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types – Force Excel 2007 to treat all values in a column as text

Posted by: admin March 5, 2020 Leave a comment

Questions:

I have a large column of data in Excel. This data should all be treated as text, but in some cells Excel is “magically” changing the data to numeric. This is screwing up my vlookpup() functions in another part of the spreadsheet, and I need to override Excel’s automatic data type detection.

If I manually go through the cells, and append ‘ to each numeric cell, it works. I just don’t want to do this by hand for several thousand cells.

For example, this works:
Manually type '209

And this does not work:
Manually type 209, right click and format as text.

How to&Answers:

If changing the format of the column is not an option, it’s helpful sometimes to create another column that’s ‘vlookup friendly’ and leave your main column alone.

This is a trick I’ve used a few times:

Say your ‘mixed’ column is column A.

In column B, enter the formula:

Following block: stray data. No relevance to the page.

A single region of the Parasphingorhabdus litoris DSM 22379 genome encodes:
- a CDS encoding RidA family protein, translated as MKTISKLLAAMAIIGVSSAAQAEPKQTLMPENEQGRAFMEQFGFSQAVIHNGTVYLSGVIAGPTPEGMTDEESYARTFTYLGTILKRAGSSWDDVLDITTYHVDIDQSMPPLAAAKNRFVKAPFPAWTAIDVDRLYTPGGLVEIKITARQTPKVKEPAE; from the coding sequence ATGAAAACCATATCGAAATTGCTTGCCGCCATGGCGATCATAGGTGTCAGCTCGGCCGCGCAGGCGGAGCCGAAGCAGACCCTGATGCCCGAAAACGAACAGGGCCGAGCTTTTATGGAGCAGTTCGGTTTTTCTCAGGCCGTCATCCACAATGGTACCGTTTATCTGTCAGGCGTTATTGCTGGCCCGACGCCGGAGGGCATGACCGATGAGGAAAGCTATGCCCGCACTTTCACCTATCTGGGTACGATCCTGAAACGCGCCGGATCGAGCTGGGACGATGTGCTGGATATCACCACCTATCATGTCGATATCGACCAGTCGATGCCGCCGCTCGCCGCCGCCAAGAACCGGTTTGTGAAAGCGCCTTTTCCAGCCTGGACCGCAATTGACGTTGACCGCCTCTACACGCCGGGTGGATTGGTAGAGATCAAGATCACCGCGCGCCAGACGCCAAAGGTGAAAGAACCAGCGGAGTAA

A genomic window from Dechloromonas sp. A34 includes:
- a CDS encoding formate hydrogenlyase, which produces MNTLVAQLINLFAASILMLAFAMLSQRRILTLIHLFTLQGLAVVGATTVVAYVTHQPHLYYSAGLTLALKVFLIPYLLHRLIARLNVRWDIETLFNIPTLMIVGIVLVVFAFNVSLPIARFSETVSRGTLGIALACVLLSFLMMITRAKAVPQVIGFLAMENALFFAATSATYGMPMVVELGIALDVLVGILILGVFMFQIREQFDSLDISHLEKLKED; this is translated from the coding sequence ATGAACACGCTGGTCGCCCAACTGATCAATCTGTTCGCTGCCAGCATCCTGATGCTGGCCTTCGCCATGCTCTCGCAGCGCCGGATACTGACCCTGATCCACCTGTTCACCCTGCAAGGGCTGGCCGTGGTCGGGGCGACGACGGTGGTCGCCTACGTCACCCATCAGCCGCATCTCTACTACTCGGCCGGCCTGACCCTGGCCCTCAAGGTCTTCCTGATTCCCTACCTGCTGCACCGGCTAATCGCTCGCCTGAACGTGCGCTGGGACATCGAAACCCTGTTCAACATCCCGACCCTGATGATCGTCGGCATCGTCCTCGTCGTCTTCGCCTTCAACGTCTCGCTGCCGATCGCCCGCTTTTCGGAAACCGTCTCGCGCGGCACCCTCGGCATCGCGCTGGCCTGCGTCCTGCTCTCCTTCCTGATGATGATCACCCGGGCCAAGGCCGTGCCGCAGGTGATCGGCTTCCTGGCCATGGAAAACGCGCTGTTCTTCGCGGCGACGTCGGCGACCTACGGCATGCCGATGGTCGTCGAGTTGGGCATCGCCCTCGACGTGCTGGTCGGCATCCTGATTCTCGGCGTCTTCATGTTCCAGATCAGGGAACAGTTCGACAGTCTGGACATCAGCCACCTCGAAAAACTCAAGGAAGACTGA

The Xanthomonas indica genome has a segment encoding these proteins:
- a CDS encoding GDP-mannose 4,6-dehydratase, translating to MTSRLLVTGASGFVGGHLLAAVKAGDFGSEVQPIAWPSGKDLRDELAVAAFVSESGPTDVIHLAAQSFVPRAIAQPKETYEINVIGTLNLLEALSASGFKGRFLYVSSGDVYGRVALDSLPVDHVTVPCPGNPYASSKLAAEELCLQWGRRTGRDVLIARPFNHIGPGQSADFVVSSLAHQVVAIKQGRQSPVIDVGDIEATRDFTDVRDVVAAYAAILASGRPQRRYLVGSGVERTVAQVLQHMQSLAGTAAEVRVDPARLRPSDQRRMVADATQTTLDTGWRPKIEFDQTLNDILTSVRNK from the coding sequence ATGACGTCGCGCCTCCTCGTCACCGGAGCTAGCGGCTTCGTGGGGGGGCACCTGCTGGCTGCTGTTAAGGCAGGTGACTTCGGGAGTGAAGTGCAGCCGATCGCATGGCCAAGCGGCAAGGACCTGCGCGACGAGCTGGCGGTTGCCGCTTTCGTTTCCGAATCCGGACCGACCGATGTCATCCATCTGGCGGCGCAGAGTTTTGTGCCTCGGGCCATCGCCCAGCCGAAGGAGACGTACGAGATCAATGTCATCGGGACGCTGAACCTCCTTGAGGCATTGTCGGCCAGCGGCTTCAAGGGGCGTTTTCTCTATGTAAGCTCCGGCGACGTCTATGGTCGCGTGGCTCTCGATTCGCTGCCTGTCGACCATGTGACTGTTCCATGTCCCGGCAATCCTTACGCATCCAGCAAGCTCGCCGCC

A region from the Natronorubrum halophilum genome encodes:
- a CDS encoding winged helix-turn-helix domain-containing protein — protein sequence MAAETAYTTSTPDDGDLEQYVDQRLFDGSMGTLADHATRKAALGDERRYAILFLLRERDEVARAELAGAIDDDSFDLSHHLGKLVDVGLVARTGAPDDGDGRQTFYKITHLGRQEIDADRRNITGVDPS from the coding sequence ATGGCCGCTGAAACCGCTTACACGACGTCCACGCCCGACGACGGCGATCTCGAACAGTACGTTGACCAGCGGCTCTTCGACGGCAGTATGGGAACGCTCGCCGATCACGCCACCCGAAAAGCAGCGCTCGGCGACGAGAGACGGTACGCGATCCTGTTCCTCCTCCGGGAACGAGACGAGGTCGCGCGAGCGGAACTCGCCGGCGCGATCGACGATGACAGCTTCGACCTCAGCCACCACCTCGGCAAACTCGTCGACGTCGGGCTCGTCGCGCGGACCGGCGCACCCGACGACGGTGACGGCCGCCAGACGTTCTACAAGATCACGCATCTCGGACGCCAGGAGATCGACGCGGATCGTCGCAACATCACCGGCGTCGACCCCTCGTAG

=CONCATENATE(A1)

or as Jean-François pointed out in a comment, the shorter version:

 =A1 & ""

And drag it down for to the bottom row.

Column B will be all strings. The VLookup can then use column B.

Answer:

Setting the cells to “Text” format, as Jean mentioned, should work. The easiest way to do this, in any version of Excel, is:

Right-click cell, “Format Cells”, “Number” tab, select “Text” format.

Answer:

Under the Data Tab, open the Text to Columns wizard and set the Column data format to Text. The destination cell can be set to the original data cell, but it will replace the original formatting with text formatting. Other aspects of formatting e.g. Bold, color, font, etc. are not changed using this method.

Answer:

Have you tried setting the cells’ number format to “Text”?

In Excel 2003: Format > Cells… > Number > Category: Text.

I don’t have the more recent Excel versions, but it has to be something similar.

Answer:

I tried all the above but didn’t work. And then added an apostrophe before the number. Only then it changed to text from the exponential notation.

Answer:

If you already have your data and manually adding a quote in front of your data in each cell is not an option you can use a helper column and write

="'"&A1

in B1, where A1 is the reference to your cell, and drag down the formula in B1 to the bottom. At this point you will see the quote, and you need to paste data in column B as values (CTRL+C & ALT+E+S and select values, or paste special as values from the top menu). Then find+replace a ‘(quote) with a ‘(quote) and you will have a column with values forced to text and a quote in front of each numeral representation of the number.